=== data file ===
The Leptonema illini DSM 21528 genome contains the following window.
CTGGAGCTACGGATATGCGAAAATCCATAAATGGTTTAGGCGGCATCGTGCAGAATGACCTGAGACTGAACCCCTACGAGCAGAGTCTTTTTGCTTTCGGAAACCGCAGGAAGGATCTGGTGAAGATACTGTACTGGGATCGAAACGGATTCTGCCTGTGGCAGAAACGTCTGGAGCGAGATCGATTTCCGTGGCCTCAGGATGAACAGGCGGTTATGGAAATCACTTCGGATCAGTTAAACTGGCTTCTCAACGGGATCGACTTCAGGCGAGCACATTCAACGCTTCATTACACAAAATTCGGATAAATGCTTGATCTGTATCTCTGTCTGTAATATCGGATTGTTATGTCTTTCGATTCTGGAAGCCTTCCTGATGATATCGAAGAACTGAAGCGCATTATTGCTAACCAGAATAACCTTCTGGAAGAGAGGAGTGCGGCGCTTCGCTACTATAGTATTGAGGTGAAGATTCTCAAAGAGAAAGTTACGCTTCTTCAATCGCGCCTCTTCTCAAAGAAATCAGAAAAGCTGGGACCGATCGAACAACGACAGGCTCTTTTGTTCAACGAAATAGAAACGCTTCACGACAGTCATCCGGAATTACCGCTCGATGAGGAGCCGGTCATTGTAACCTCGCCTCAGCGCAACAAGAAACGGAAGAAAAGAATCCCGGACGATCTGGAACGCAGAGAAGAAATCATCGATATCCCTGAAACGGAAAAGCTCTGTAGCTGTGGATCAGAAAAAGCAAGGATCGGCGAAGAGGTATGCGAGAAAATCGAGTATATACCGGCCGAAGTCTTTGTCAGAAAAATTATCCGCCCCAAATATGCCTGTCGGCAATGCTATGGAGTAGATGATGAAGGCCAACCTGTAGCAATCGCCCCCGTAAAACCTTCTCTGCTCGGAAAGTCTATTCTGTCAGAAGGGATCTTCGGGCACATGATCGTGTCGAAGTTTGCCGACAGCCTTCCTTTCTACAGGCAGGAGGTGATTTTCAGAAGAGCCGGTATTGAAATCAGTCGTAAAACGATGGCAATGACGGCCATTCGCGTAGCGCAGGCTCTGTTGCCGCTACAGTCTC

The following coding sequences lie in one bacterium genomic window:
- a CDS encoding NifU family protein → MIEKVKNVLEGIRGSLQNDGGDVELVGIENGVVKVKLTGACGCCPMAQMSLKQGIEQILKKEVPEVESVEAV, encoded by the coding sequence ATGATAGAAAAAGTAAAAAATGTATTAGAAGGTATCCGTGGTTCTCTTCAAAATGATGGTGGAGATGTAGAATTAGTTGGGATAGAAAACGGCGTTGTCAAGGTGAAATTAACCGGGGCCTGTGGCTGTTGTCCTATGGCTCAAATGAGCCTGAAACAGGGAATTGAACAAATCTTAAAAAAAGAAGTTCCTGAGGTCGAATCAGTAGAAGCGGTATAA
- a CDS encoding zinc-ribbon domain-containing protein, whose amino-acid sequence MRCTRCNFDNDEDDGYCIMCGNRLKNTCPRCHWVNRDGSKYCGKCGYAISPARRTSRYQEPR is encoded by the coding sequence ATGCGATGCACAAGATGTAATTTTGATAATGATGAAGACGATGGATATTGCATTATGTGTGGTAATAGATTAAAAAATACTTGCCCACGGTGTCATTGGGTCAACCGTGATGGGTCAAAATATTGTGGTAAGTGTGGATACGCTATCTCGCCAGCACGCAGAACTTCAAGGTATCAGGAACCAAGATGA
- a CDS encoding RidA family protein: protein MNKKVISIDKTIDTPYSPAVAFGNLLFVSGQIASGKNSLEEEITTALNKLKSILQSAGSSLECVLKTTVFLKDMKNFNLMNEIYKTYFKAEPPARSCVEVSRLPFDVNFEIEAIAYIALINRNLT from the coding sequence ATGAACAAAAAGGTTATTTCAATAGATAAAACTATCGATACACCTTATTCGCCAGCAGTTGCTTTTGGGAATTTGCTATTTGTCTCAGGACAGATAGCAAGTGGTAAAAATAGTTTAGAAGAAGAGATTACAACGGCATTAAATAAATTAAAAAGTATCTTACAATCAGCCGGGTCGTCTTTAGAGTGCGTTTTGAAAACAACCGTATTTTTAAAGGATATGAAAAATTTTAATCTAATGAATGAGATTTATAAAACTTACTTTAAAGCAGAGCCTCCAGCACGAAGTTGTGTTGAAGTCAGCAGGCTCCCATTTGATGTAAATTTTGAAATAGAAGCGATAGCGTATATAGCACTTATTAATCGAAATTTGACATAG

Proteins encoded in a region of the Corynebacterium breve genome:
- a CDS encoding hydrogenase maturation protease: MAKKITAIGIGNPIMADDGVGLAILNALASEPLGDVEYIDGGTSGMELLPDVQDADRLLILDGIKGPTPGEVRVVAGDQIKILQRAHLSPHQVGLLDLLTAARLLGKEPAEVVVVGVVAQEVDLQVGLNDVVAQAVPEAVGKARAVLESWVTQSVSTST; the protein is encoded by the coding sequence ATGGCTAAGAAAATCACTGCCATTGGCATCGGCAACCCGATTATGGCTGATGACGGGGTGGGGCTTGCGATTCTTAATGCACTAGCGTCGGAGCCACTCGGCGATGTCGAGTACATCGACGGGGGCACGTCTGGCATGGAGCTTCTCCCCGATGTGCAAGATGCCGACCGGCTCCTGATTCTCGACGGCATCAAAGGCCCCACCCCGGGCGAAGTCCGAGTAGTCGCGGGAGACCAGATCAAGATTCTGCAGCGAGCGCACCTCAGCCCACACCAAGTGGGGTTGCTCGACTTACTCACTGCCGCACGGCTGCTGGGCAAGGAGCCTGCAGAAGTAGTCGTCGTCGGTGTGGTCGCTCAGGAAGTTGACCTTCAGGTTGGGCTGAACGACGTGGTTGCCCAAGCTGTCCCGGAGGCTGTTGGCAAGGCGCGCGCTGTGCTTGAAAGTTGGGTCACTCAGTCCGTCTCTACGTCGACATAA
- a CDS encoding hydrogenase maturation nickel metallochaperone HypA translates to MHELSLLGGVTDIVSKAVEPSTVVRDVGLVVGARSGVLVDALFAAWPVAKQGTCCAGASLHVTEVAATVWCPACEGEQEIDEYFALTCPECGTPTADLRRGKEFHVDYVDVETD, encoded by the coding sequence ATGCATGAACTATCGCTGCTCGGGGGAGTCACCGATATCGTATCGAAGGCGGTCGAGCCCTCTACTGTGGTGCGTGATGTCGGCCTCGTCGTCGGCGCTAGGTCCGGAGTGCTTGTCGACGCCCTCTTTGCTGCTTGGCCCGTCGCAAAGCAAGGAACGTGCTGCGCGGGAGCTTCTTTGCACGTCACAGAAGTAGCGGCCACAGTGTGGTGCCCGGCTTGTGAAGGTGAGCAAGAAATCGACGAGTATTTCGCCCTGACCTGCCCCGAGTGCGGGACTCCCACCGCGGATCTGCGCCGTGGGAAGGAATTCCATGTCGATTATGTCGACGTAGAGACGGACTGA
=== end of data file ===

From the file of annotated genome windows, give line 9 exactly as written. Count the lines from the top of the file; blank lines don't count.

- a CDS encoding hydrogenase maturation nickel metallochaperone HypA translates to MHELSLLGGVTDIVSKAVEPSTVVRDVGLVVGARSGVLVDALFAAWPVAKQGTCCAGASLHVTEVAATVWCPACEGEQEIDEYFALTCPECGTPTADLRRGKEFHVDYVDVETD, encoded by the coding sequence ATGCATGAACTATCGCTGCTCGGGGGAGTCACCGATATCGTATCGAAGGCGGTCGAGCCCTCTACTGTGGTGCGTGATGTCGGCCTCGTCGTCGGCGCTAGGTCCGGAGTGCTTGTCGACGCCCTCTTTGCTGCTTGGCCCGTCGCAAAGCAAGGAACGTGCTGCGCGGGAGCTTCTTTGCACGTCACAGAAGTAGCGGCCACAGTGTGGTGCCCGGCTTGTGAAGGTGAGCAAGAAATCGACGAGTATTTCGCCCTGACCTGCCCCGAGTGCGGGACTCCCACCGCGGATCTGCGCCGTGGGAAGGAATTCCATGTCGATTATGTCGACGTAGAGACGGACTGA